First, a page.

Pansies? Wimps? Not Even Close!

Bring on the Pansies

It’s been established that I may or may not have a problem when it comes to impulse-buying flowers.  It doesn’t help that there is a cute little flower shop directly on my walk home (I make sure I’m conveniently on the correct side of the road).  Unfortunately this purchase did not involve that shop but another nursery in town.  Wilson Nurseries had a BOGO sale on their pansies and I had a lot of space to fill in the garden…need I say more?

A Little Bit About Pansies

Pansies are well-known for their distinctive “facial” markings.   These cheerful blooms love sun as much as they love water but prefer the cooler weather of spring and fall.  They are viola hybrids (Viola x wittrockiana) and you will find them in colors across the spectrum from warm reds and oranges to cool blues and purples.  These are considered blue — but I called them purple.

Two Pansy Flats
They didn’t have many blooms when I got them but I figured they would come around soon.
learning every day

At the time I brought the flats home (and started writing this post), I knew that pansies did not like intense summer heat and would probably crap out by June or July.  Okay, fine.  I can get something else if I need to later. They add an easy pop of color to my garden.

What I did not know about pansies is that you can treat them as both annuals AND perennials for USDA Zones as low as 4.

WHAT?!

For those of you who knew this already, great. I didn’t.  I’d love to have a discussion with you about overwintering.  I just assumed these poor pansies were doomed to a short, blissful life of color, only to be met with a sizzling, wilty death in the scorching summer sun. That was that.

Not so fast!  Pansies, depending on when they are planted and how they are cared for, can go dormant over the winter and return to bloom in the spring.  In some areas, they can even flower in the winter.  They are hardy in zones 4-8 and my zone 6 sits right in the middle!

CHALLENGE ACCEPTED! (I think.)

time to plant

Oddly enough, both flats sat unplanted for a few weeks because my brain tends to err on the side of perfection. I couldn’t seem to settle on where to plant them.  Commitment issues, I guess.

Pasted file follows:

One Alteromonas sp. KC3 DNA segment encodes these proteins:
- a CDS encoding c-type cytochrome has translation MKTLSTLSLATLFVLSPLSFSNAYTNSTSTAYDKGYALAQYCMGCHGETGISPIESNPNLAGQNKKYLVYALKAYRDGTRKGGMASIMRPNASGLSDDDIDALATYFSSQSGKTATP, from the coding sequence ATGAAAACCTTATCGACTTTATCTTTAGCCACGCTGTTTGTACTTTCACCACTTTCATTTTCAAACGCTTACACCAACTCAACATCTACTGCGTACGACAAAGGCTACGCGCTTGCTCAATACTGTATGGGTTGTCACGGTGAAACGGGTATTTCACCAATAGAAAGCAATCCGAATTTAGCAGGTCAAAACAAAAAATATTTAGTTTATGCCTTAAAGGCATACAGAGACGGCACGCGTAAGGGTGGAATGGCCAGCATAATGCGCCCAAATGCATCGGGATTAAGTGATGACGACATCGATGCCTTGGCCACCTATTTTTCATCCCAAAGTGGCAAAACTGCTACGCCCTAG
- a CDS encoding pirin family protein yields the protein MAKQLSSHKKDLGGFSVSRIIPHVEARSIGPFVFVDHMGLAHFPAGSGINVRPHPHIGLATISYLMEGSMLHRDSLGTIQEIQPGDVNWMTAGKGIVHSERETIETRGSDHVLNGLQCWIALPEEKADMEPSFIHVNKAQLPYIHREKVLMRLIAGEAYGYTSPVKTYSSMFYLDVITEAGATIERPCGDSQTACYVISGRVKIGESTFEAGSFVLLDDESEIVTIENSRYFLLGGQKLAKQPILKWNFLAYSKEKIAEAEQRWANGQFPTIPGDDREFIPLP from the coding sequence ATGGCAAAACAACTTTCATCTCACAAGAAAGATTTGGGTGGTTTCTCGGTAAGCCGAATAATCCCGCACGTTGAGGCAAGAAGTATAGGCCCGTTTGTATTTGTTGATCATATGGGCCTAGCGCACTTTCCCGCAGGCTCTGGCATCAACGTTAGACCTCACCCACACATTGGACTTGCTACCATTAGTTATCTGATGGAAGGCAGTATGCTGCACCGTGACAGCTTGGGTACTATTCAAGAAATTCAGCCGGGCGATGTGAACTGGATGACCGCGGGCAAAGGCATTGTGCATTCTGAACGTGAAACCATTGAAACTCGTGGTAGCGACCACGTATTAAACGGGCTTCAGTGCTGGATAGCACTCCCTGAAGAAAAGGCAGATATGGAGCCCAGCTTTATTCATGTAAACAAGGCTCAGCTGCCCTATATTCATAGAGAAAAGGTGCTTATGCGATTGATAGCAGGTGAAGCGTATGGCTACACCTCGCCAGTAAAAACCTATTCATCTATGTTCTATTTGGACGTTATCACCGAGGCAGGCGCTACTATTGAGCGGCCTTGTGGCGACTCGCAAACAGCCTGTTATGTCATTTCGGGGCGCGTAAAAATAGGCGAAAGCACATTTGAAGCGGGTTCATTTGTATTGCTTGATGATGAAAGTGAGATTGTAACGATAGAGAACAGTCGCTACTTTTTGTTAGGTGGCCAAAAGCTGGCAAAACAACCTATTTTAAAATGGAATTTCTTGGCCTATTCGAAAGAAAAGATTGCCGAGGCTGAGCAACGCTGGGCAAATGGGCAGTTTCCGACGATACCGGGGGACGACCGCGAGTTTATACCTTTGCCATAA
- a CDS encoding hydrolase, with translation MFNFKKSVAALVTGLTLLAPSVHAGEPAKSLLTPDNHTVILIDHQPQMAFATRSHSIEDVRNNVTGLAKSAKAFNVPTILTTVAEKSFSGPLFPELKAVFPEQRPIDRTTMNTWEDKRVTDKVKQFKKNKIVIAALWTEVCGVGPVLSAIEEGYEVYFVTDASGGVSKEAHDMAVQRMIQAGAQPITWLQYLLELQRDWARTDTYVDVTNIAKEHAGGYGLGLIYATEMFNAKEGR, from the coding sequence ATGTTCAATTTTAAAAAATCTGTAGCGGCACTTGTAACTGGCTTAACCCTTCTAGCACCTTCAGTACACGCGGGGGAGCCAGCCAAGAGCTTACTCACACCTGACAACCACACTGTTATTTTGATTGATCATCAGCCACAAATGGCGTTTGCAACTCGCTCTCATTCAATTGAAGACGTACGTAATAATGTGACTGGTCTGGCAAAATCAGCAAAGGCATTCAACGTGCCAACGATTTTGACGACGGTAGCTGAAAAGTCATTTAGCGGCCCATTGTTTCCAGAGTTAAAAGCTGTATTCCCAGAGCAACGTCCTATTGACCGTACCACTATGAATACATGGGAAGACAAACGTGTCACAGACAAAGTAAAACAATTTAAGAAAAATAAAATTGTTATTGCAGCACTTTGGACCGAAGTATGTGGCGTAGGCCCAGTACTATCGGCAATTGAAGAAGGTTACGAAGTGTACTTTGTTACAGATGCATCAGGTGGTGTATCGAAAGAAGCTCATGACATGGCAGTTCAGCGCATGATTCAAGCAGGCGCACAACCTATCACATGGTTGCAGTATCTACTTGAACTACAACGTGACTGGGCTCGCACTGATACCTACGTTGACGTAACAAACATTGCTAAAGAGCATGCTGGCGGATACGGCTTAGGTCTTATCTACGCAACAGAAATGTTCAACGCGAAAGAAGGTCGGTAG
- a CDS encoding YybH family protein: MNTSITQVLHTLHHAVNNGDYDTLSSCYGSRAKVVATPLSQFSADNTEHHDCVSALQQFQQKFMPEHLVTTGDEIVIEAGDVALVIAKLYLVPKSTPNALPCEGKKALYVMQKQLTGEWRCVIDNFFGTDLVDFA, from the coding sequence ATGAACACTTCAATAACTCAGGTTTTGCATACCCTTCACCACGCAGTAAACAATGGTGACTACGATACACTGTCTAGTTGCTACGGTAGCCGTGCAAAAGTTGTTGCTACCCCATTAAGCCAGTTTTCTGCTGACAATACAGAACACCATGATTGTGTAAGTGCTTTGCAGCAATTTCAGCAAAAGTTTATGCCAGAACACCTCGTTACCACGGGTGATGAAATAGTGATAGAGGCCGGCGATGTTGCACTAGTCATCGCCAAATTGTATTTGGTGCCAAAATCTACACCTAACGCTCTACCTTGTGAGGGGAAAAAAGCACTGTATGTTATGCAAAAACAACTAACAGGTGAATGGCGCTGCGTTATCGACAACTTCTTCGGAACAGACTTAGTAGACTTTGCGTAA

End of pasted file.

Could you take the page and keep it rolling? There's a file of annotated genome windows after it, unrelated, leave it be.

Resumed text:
I finally ended up planting some of them in my spiral topiary planters (more about this in a later post) and the rest in one of the smaller front beds.  That was also the morning I decided to line my walkway with a bunch of flowers – that was a long morning.

Pansies in Flower Bed
See! They ended up blooming and added nice color to the small bed right in front of our driveway.
Pansies with Spiral Topiaries
I love the way the pansies filled in the base of the topiary. I should have cut them back as they were pretty leggy but I didn’t know much about doing that then.
update

After a couple of months of nailing down my watering schedule (I can’t wait to share future plans for that as well, see Cut the Water Works), I am beginning to learn which location of the two they prefer.  Let’s just say they aren’t doing so well in the topiary planters.  As a matter of fact, they are a tad gross.  If I have time, I will dig them out and replace them.

conclusion

I will research how to overwinter pansies.  I’ve read that the earlier you plant the better but that may only count for pansies planted in the fall.  Once I get my hands on another flat, I will experiment to see how each “batch” performs (spring-planted vs. fall-planted).  I might just end up with a bunch of dead pansy-pops this winter.  We’ll see, I guess!

Feel free to share any insight you have about pansies and how you’ve kept them alive over the winter!

 

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